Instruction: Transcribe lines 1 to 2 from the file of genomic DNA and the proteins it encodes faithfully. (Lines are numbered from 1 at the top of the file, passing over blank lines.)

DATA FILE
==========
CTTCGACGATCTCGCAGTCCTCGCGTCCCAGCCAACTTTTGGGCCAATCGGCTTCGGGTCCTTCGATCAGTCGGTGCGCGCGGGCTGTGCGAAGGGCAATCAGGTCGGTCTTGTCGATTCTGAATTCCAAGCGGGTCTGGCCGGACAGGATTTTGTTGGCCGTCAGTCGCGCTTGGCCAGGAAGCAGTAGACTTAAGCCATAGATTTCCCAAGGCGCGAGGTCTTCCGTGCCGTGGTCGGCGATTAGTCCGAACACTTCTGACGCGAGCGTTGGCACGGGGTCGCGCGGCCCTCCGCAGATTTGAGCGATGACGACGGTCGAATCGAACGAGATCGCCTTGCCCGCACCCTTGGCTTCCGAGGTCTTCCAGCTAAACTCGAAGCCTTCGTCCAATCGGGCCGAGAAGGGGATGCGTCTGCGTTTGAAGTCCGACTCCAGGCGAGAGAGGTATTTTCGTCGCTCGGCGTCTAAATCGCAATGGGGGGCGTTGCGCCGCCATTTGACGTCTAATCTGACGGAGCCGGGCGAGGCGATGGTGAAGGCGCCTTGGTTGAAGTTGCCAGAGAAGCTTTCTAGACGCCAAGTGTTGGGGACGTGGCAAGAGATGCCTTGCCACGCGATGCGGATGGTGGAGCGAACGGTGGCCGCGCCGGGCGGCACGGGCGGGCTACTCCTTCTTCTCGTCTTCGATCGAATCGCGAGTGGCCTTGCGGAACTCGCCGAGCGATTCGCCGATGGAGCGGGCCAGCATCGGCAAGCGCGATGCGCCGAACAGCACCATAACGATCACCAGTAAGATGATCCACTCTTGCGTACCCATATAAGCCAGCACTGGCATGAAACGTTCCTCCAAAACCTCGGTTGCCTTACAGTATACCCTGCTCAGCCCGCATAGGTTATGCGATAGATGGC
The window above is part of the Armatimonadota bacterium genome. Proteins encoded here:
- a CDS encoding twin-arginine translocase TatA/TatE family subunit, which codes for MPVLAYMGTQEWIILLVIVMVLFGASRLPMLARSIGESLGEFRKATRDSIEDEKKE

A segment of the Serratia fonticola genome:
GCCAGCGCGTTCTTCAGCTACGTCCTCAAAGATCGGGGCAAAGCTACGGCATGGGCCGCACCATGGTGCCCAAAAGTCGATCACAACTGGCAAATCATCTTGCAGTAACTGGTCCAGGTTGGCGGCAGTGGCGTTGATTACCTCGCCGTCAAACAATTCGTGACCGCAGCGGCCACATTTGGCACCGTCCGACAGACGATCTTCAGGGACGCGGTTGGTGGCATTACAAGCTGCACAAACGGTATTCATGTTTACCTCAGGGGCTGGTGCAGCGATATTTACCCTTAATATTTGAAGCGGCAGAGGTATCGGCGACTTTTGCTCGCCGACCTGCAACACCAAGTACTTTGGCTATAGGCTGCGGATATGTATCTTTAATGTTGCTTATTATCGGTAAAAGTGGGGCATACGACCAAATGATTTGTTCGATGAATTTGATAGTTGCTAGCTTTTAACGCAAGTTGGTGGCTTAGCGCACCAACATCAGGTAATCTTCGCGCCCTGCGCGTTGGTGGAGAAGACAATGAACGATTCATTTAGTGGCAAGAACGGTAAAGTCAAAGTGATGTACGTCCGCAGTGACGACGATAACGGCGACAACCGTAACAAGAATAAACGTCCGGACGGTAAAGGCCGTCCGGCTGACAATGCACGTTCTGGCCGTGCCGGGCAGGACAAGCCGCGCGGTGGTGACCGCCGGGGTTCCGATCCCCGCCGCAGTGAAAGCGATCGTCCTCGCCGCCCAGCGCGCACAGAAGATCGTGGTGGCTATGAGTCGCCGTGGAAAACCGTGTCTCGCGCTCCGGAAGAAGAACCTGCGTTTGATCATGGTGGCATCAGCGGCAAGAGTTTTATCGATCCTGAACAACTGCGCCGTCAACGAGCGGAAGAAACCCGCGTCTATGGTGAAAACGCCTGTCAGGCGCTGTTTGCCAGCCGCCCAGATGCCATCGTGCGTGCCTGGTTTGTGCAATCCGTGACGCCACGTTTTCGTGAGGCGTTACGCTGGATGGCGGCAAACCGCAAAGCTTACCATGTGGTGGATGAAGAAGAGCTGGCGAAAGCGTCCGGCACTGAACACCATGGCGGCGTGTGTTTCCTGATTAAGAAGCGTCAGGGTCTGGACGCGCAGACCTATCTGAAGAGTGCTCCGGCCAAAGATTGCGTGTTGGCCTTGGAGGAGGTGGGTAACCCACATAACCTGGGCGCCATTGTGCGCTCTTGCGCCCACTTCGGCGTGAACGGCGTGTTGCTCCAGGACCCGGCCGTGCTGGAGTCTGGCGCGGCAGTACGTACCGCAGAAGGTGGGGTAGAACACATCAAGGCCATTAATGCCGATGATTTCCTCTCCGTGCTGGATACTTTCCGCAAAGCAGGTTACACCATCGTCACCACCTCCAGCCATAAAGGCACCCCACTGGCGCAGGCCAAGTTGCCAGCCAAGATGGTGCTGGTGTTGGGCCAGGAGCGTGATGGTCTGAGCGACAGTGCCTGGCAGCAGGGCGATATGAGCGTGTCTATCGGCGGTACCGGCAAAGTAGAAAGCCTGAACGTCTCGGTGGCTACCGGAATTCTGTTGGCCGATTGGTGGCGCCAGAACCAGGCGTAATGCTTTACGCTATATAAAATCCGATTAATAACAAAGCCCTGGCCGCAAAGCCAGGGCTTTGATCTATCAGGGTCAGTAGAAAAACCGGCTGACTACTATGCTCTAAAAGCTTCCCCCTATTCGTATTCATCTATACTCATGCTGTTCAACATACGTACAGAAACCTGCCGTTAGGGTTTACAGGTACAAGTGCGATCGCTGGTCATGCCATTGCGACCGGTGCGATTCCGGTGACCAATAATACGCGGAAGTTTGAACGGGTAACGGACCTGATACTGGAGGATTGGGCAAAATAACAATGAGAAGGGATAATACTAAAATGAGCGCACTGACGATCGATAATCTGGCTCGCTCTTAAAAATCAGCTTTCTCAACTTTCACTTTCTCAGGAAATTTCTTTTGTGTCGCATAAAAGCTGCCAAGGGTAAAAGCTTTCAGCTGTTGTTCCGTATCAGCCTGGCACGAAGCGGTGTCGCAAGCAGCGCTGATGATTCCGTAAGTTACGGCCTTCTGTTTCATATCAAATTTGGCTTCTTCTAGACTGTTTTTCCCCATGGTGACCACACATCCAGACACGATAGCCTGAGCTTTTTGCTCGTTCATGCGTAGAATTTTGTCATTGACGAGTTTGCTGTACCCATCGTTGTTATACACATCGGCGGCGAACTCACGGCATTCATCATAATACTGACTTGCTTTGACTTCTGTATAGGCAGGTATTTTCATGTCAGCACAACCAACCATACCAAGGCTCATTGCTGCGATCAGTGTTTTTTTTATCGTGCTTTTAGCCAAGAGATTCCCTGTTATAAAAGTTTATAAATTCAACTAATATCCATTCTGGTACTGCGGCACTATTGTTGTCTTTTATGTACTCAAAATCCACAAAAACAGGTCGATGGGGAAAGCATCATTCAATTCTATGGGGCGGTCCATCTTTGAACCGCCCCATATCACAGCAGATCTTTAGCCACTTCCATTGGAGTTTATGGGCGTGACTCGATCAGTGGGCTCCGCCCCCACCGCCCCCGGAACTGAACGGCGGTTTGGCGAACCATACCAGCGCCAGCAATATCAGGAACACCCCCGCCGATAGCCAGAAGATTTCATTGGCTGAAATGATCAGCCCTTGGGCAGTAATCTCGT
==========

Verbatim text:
CTTCGACGATCTCGCAGTCCTCGCGTCCCAGCCAACTTTTGGGCCAATCGGCTTCGGGTCCTTCGATCAGTCGGTGCGCGCGGGCTGTGCGAAGGGCAATCAGGTCGGTCTTGTCGATTCTGAATTCCAAGCGGGTCTGGCCGGACAGGATTTTGTTGGCCGTCAGTCGCGCTTGGCCAGGAAGCAGTAGACTTAAGCCATAGATTTCCCAAGGCGCGAGGTCTTCCGTGCCGTGGTCGGCGATTAGTCCGAACACTTCTGACGCGAGCGTTGGCACGGGGTCGCGCGGCCCTCCGCAGATTTGAGCGATGACGACGGTCGAATCGAACGAGATCGCCTTGCCCGCACCCTTGGCTTCCGAGGTCTTCCAGCTAAACTCGAAGCCTTCGTCCAATCGGGCCGAGAAGGGGATGCGTCTGCGTTTGAAGTCCGACTCCAGGCGAGAGAGGTATTTTCGTCGCTCGGCGTCTAAATCGCAATGGGGGGCGTTGCGCCGCCATTTGACGTCTAATCTGACGGAGCCGGGCGAGGCGATGGTGAAGGCGCCTTGGTTGAAGTTGCCAGAGAAGCTTTCTAGACGCCAAGTGTTGGGGACGTGGCAAGAGATGCCTTGCCACGCGATGCGGATGGTGGAGCGAACGGTGGCCGCGCCGGGCGGCACGGGCGGGCTACTCCTTCTTCTCGTCTTCGATCGAATCGCGAGTGGCCTTGCGGAACTCGCCGAGCGATTCGCCGATGGAGCGGGCCAGCATCGGCAAGCGCGATGCGCCGAACAGCACCATAACGATCACCAGTAAGATGATCCACTCTTGCGTACCCATATAAGCCAGCACTGGCATGAAACGTTCCTCCAAAACCTCGGTTGCCTTACAGTATACCCTGCTCAGCCCGCATAGGTTATGCGATAGATGGC
The window above is part of the Armatimonadota bacterium genome. Proteins encoded here: